There is hope that under Macron a more engaged France could give new impetus to integration – under certain conditions also in a multispeed Europe. Spain’s government does not favour a piecemeal approach and frets about increased fragmentation of the EU. Instead, it contends that this push for integration should be part of a broader process towards revamping a political vision of Europe for our current age, able also to hollow out the case for Euro-phobic populism.
Yet, optimism in Madrid is tempered by awareness of the difficulties that Macron is up against, domestically and in Europe. Questions remain on how he and his government will balance the competing demands on the table. This wariness is reinforced by the widespread Spanish perception of France as a country inherently incapable of reforming its economy, public sector and labour laws.
This scepticism, together with occasional policy differences in the past, has put the government in Madrid closer to the Germans so far, and in a complex juggling act between Berlin and Paris. Spain and France have at times found themselves in opposed coalitions within Europe over the past years – with France acting as a stumbling block for Spanish key interests such as energy integration. Hopes in Madrid are high that, with Macron as French president, this might soon change.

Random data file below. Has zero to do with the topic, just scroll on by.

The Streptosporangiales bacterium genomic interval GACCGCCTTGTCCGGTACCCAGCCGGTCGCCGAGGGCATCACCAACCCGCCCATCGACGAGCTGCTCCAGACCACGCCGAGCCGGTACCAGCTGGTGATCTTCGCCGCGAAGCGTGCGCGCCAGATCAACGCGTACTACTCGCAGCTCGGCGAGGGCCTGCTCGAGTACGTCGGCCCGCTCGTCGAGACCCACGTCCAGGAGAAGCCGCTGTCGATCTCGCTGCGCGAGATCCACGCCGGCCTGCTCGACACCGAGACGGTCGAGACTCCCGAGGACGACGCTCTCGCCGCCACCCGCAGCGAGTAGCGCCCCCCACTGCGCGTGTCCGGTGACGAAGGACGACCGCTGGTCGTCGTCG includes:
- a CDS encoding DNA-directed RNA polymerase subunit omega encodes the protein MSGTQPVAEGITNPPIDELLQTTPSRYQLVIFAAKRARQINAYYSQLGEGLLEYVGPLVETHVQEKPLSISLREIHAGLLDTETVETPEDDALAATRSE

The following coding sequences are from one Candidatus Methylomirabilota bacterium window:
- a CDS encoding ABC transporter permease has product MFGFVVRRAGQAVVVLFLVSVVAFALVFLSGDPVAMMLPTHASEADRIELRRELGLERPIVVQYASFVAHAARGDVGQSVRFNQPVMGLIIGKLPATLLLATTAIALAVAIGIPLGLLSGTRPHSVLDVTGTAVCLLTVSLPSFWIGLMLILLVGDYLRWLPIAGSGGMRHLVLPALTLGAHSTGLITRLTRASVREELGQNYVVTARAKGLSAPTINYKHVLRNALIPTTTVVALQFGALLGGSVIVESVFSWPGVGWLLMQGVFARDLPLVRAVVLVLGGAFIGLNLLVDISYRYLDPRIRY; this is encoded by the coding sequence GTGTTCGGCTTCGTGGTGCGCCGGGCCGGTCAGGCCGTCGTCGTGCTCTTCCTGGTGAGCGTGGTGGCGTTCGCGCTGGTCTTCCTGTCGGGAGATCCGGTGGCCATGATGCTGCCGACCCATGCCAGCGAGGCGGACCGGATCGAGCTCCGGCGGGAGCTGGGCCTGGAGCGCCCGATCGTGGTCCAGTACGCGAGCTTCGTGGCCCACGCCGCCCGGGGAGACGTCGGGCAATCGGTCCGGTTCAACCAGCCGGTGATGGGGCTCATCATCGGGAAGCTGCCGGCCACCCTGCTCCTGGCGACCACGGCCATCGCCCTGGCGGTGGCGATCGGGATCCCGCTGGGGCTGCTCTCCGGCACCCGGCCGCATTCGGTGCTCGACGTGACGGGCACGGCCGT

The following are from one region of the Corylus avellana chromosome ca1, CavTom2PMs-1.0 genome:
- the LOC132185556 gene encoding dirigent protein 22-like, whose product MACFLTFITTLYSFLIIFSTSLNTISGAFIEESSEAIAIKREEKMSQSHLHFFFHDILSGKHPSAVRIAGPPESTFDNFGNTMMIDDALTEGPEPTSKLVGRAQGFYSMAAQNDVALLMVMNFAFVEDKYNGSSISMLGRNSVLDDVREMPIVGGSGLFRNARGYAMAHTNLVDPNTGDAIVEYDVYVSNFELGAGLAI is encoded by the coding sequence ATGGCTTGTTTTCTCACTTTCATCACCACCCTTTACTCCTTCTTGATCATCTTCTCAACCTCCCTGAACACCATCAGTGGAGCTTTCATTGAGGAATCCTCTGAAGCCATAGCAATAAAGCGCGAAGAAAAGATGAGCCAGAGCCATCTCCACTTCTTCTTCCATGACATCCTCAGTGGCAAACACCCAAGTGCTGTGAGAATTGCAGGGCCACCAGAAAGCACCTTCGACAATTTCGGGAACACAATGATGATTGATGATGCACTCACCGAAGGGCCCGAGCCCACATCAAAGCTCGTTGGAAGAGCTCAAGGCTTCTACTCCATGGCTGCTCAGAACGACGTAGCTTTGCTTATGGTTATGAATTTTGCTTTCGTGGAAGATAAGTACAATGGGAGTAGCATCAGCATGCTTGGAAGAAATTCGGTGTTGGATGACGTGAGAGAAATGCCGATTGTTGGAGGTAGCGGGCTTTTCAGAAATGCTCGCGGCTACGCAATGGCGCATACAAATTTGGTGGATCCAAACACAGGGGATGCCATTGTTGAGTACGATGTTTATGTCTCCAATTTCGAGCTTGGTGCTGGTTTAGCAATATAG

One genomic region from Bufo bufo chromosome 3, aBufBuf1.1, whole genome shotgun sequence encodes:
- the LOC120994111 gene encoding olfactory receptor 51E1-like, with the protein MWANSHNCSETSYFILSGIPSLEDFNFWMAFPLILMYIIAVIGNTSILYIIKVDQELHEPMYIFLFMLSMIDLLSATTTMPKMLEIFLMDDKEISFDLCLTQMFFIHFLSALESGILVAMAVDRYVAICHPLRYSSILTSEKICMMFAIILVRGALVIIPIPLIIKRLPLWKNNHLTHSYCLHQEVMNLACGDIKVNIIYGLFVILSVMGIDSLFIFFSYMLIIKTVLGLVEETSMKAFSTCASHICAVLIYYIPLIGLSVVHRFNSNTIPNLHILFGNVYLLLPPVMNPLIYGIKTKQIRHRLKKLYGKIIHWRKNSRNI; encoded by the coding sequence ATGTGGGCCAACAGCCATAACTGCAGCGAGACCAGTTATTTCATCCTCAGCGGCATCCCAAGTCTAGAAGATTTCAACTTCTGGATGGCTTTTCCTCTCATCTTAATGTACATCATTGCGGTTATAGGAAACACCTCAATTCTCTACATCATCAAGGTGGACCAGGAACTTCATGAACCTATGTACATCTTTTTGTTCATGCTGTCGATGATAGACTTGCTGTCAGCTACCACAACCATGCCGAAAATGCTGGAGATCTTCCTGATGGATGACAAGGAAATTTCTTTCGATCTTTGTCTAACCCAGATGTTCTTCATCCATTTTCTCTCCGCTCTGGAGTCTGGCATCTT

View from Rome
by Silvia Francescon
Macron’s victory is a breath of fresh air for Italy. Especially given the upcoming G7 in Taormina at the end of the month, and the fear of having Madame Le Pen at the Sicilian table, last Sunday Italy was a relief. From Head of State Mattarella to Prime Minister Gentiloni and Foreign Minister Alfano, all have welcomed Macron’s win as a breakthrough for Europe, a sign of hope and trust.
Macron has demonstrated to Italian politicians that winning does not have to mean going with the flow – his pro-EU platform stood in marked contrast to the national mood concerning European integration. But whether this approach can be replicated in Italy is unclear: its success in France surely owed much to the extreme nature of the alternative, Marine Le Pen.